The four sides left in the 2016 FIFA U-17 Women’s World Cup in Jordan have one objective left in mind — to reach the final and keep their title hopes alive.
On Monday, in the semifinals it will be Venezuela against North Korea at 4pm, followed by Spain taking on Japan at the King Abdullah II International Stadium in Amman at 7pm.
Three of the four already know what it means to go so far — only Venezuela has yet to make it to the final. North Korea was the tournament’s first winners in 2008 and finished runners-up four years later, while Spain and Japan fought for the trophy in Costa Rica two years ago, with the Japanese emerging victorious, having lost out in the 2010 final.
Spain has grown tired of just missing out on the big prizes. Finalists at Costa Rica 2014, and the UEFA European Women’s U-17 Championship.
Japan has become a cohesive and tight-knit unit that it is virtually impossible to pick out any one player over another, no matter who is on the pitch. To prove the point, coach Naoki Kusunose has used every member of his squad at Jordan 2016, without it affecting the quality of his side’s performances.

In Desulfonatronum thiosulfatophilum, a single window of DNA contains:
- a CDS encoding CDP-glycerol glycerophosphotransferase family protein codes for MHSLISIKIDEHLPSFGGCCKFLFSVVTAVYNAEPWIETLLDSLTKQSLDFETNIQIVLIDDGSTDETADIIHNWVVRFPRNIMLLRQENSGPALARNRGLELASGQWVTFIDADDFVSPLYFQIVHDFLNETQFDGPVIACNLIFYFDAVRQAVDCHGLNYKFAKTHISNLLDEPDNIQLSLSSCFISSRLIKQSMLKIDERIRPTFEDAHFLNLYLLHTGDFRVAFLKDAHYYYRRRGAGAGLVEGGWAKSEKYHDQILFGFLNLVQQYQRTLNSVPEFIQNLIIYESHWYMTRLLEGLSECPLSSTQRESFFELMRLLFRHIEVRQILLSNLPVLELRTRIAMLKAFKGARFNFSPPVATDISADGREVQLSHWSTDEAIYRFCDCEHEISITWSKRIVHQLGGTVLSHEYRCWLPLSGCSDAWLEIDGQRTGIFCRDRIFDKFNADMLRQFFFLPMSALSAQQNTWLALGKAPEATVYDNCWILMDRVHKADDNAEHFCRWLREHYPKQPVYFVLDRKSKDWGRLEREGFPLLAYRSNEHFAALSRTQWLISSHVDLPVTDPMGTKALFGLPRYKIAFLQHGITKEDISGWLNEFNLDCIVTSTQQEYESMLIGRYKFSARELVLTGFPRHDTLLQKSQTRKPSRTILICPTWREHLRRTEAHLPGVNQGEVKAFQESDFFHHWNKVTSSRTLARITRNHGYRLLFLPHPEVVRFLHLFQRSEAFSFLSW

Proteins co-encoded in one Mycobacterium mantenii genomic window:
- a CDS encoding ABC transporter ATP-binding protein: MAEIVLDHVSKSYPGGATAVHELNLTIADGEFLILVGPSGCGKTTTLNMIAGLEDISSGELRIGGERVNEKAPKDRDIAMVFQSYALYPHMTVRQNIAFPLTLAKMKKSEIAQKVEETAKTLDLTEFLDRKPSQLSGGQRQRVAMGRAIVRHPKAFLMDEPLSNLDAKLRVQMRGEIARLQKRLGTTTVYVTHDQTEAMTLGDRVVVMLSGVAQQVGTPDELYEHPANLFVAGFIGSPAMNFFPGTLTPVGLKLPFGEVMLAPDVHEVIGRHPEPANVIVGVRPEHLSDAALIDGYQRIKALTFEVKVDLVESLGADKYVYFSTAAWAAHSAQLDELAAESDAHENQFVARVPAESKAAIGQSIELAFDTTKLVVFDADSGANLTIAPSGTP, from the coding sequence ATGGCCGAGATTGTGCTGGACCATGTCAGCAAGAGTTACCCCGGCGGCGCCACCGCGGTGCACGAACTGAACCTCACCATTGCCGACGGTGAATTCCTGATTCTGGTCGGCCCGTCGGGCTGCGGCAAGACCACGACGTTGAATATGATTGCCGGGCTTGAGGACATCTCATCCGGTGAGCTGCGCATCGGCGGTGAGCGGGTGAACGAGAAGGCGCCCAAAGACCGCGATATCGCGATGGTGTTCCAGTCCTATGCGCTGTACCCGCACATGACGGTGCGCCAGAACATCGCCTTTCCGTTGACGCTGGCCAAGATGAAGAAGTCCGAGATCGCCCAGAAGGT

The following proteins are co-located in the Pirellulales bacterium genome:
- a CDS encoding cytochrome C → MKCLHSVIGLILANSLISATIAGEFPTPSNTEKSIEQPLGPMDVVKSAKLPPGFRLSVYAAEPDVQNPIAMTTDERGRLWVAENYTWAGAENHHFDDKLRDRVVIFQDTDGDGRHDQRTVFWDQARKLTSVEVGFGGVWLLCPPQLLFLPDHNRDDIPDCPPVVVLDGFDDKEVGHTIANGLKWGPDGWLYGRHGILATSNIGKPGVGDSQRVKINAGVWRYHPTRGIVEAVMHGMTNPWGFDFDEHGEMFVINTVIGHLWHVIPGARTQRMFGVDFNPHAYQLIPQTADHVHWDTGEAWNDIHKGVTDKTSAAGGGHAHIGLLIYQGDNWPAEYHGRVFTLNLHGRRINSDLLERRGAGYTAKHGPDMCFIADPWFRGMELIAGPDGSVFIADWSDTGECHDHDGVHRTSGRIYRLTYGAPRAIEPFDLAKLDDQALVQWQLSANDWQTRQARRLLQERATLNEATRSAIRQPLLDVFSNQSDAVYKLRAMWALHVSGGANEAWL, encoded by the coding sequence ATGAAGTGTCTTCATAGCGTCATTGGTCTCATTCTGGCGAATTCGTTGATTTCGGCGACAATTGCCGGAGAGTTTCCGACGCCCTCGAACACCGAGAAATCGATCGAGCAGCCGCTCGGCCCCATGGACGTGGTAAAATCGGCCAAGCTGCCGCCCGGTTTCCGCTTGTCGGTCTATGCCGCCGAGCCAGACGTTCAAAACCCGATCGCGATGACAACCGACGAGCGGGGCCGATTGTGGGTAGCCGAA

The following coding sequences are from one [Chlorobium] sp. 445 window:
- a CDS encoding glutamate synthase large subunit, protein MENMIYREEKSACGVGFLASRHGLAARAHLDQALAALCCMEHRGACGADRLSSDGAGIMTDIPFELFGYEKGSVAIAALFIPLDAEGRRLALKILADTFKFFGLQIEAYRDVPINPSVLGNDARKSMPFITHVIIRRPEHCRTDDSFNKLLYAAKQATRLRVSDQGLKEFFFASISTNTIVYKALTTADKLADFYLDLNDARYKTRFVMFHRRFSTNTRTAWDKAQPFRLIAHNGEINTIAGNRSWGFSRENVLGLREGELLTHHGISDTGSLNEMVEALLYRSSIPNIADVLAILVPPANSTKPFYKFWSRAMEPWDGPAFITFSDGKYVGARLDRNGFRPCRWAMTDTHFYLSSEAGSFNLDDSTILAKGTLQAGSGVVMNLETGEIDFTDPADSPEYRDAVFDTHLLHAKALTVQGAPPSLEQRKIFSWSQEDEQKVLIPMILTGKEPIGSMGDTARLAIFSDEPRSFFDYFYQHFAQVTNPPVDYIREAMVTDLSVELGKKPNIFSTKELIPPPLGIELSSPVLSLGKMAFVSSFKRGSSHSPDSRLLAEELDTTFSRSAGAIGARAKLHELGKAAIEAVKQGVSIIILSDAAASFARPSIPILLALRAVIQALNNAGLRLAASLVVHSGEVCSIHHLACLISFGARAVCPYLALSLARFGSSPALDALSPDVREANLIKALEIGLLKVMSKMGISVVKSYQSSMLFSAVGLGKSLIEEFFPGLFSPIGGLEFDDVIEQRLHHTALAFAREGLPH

Statistically it’s hard to predict who will be chasing the ball more when they meet on Monday.
“I would call the way we play the ‘Japanese style’, because we all work together as a unit. Our next game against Spain is likely to be a great match, and we’ll be ready to continue defending our title,” Japan coach Naoki Kusunose told Fifa.com on Friday.
The other semifinal could boil down to a battle between Venezuela’s Deyna Castellanos and North Korea’s teamwork.
The final and the 3rd and 4th place match will be played on Friday.
Jordan was eliminated from the first round losing 5-0 to New Zealand, 4-1 to Mexico and 6-0 to Spain. Sarah Abu Sabbah made history by scoring Jordan’s only goal in the Kingdom’s inaugural appearance in the U-17 World Cup.
The biggest sporting event to be hosted in the Kingdom also marked the first time that a women’s tournament of this scale has been hosted in the Middle East region. It was Jordan’s first appearance at the U-17 Women’s World Cup and also its first appearance at any level at a FIFA World Cup.
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